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CRIME

Italy may criminalize Holocaust denial

As Italy marks 70 years since Rome Jews were rounded up and sent to concentration camps, the country's Senate has put forward a motion to make Holocaust denial a crime.

Italy may criminalize Holocaust denial
Rome's synagogue. More than 1,000 Jews were rounded up from the city's ghetto and sent to concentration camps. Photo: Filippo Monteforte/AFP

The Senate’s Justice Committee approved a bill to amend part of Italy’s criminal code to specify Holocaust denial as a crime, Il Fatto Quotidiano reported.

The move will strengthen a law which already says defending crimes against humanity can be punished by up to five years in prison.

Politicians from nearly all parties passed the amendment, the newspaper reported.

“This is an important response to all the historical revisionists, unfortunately present in Italy and in Europe, that want to distort history and memory,” said Monica Cirinnà, a committee member, was quoted by the website, Blitz Quotidiano, as saying.

The decision comes as Italy marks the 70th anniversary since Jews were rounded up from the Rome Ghetto and sent to concentration camps. Of more than 1,000 people deported, only 16 returned.

The news also follows the death on Friday of Nazi war criminal Erich Priebke in Rome, who was serving a sentence for his part in the Ardeatine caves massacre in 1944. A total of 335 Italians were killed in the massacre; a response to a partisan attack on German soldiers.

Priebke was himself a Holocaust denier and never showed regret for his actions.

Cirinnà said the Senate decision could help combat the former SS officer’s legacy: “The approval of the degree will be a conclusive response to the contents of Priebke’s will that could deny the existence of the gas chambers in concentration camps.”

A funeral service for Priebke on Tuesday attracted neo-Nazi sympathisers, prompting concern that if he is buried the grave could become a pilgrimage site. 

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BOLOGNA

Italy’s president calls for ‘full truth’ on anniversary of Bologna bombing

President Sergio Mattarella said on Tuesday it was the state's duty to shed more light on the 1980 bombing of Bologna's train station, on the 42nd anniversary of the attack that killed 85 people and injured 200.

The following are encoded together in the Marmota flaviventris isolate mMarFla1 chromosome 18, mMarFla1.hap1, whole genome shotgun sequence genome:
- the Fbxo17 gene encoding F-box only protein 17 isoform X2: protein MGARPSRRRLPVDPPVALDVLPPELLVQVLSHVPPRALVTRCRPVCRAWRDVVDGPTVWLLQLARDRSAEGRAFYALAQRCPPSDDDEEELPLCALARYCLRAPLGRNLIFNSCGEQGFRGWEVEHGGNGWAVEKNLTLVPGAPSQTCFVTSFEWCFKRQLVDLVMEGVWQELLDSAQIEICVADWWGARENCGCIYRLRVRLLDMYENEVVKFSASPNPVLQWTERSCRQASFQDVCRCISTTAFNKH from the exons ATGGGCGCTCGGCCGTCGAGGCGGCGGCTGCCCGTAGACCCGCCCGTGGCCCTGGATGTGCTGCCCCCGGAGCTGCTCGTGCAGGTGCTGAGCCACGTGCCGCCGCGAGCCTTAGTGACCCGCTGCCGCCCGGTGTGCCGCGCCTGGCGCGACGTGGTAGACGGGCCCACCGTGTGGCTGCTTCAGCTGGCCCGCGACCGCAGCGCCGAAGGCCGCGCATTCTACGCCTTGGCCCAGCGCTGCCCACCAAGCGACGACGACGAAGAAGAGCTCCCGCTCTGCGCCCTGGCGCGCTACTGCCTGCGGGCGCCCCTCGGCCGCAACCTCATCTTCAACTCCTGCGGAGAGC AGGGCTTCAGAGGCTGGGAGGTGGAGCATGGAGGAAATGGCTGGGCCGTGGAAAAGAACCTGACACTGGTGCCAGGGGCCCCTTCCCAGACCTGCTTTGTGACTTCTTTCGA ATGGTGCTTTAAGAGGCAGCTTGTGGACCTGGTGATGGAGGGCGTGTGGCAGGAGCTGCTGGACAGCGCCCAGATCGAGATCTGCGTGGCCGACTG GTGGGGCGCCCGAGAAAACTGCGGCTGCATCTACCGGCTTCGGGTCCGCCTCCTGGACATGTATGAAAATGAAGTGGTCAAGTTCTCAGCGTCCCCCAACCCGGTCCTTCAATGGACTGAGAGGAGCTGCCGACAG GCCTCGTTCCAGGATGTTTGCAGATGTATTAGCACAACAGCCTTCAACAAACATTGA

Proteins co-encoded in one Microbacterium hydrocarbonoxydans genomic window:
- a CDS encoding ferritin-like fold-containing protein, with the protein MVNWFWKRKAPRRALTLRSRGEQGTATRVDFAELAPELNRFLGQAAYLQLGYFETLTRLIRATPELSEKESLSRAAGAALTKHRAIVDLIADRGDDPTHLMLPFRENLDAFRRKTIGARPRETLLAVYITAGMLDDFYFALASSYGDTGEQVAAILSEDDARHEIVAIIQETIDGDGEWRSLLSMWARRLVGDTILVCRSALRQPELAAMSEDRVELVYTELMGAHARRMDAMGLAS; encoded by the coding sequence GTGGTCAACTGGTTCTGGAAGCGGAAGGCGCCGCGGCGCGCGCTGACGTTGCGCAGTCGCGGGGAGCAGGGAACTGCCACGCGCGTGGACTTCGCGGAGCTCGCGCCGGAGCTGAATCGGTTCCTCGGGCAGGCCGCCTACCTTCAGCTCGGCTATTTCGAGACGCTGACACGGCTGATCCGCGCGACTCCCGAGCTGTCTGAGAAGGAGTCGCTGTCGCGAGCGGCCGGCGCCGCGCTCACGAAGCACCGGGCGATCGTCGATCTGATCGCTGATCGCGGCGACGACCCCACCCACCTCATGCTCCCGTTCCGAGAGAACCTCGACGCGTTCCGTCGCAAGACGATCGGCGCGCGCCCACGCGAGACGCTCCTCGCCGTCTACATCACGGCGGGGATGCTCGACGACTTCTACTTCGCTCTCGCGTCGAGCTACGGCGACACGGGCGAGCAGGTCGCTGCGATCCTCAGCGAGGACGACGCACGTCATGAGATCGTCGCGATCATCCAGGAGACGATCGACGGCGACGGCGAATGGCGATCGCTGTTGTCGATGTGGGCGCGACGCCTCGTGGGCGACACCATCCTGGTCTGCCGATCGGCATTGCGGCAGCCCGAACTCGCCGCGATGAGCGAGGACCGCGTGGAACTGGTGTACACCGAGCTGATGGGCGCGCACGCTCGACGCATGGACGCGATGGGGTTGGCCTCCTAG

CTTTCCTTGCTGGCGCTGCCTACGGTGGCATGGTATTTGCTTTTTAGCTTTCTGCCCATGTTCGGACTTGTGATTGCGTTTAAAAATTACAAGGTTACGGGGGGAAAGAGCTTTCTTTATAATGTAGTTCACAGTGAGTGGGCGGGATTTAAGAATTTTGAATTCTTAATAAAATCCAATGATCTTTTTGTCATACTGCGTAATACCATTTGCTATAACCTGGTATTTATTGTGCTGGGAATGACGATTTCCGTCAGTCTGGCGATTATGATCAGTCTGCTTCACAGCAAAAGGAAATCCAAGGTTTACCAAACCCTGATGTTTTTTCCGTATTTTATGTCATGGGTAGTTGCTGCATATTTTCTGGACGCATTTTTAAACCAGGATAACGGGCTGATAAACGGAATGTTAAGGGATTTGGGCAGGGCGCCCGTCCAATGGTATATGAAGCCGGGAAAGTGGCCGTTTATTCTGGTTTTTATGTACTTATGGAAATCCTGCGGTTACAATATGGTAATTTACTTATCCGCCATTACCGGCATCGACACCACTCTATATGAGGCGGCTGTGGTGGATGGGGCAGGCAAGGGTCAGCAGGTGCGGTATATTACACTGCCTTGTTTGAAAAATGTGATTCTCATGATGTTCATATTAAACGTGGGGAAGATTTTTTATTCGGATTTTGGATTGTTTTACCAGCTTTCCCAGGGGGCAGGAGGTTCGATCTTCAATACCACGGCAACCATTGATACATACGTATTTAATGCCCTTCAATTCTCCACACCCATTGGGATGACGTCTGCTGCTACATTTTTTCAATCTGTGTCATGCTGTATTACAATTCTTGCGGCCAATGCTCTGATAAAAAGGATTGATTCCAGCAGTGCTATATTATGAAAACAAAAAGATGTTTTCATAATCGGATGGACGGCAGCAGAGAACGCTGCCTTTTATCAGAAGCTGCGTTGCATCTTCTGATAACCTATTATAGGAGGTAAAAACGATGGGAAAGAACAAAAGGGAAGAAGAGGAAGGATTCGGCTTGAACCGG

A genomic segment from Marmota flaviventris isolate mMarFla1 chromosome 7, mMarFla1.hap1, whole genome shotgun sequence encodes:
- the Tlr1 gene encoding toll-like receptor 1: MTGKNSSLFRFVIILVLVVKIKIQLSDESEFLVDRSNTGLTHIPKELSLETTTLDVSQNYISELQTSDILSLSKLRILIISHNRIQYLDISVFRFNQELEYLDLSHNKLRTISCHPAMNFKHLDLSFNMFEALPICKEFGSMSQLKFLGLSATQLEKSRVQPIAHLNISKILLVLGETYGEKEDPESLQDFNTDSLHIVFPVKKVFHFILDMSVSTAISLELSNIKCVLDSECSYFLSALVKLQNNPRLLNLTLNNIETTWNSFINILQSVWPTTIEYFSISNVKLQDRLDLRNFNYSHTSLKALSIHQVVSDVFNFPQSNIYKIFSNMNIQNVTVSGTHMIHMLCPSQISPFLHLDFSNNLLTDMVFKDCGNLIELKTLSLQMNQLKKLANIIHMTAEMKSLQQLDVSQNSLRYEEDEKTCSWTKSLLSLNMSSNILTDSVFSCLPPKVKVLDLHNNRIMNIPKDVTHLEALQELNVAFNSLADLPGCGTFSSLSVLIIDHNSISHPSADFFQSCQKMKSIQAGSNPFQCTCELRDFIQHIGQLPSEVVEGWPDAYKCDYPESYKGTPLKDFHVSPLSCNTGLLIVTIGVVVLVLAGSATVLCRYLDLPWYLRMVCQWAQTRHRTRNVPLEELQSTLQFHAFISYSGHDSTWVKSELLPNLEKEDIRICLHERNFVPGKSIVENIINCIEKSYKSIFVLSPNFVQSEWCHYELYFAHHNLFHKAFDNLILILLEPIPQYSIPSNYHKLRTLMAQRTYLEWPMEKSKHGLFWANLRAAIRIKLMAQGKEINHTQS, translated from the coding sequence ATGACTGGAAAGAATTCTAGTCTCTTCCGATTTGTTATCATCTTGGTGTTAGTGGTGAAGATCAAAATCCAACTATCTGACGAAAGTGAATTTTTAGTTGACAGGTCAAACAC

Italy's president calls for 'full truth' on anniversary of Bologna bombing

On August 2nd 1980, a bomb exploded in the railway station’s waiting room, causing devastation on an unprecedented scale.

Five members of terrorist groups were later convicted in relation to the bombing, the worst episode in Italy’s ‘Years of Lead’ period of political violence in the 1970s and 80s.

Most recently, in 2020, a former member of the far-right Armed Revolutionary Nucleus (NAR) was sentenced to life imprisonment for providing logistical support to those who carried out the attack.

But suspicions remain of cover-ups and the involvement of “deviant elements” within the nation’s security services, reported Italian news agency Ansa.

READ ALSO: Bologna massacre: 40 years on, questions remain over Italy’s deadliest postwar terror attack

“The bomb that killed people who happened to be at the station on that morning 42 years ago still reverberates with violence in the depths of the country’s conscience,” Mattarella said in a speech marking the anniversary on Tuesday.

“It was the act of cowardly men of unequalled inhumanity, one of the most terrible of the history of the Italian Republic.

A train compartment at Bologna station pictured following the 1980 bombing attributed to the neo-fascist terrorist organization Nuclei Armati Rivoluzionari.

“It was a terrorist attack that sought to destabilise democratic institutions and sow fear, hitting ordinary citizens going about their everyday tasks.

“On the day of the anniversary our thoughts go, above all, to the relatives forced to suffer the greatest pain.

“The neo-fascist nature of the massacre has been established in court and further steps have been made to unveil the cover-ups and those who ordered the attack in order to comply with the Republic’s duty to seek the full truth”.

The bombing remains Western Europe’s fourth deadliest postwar terror attack, and one of the most devastating in Italy’s history.

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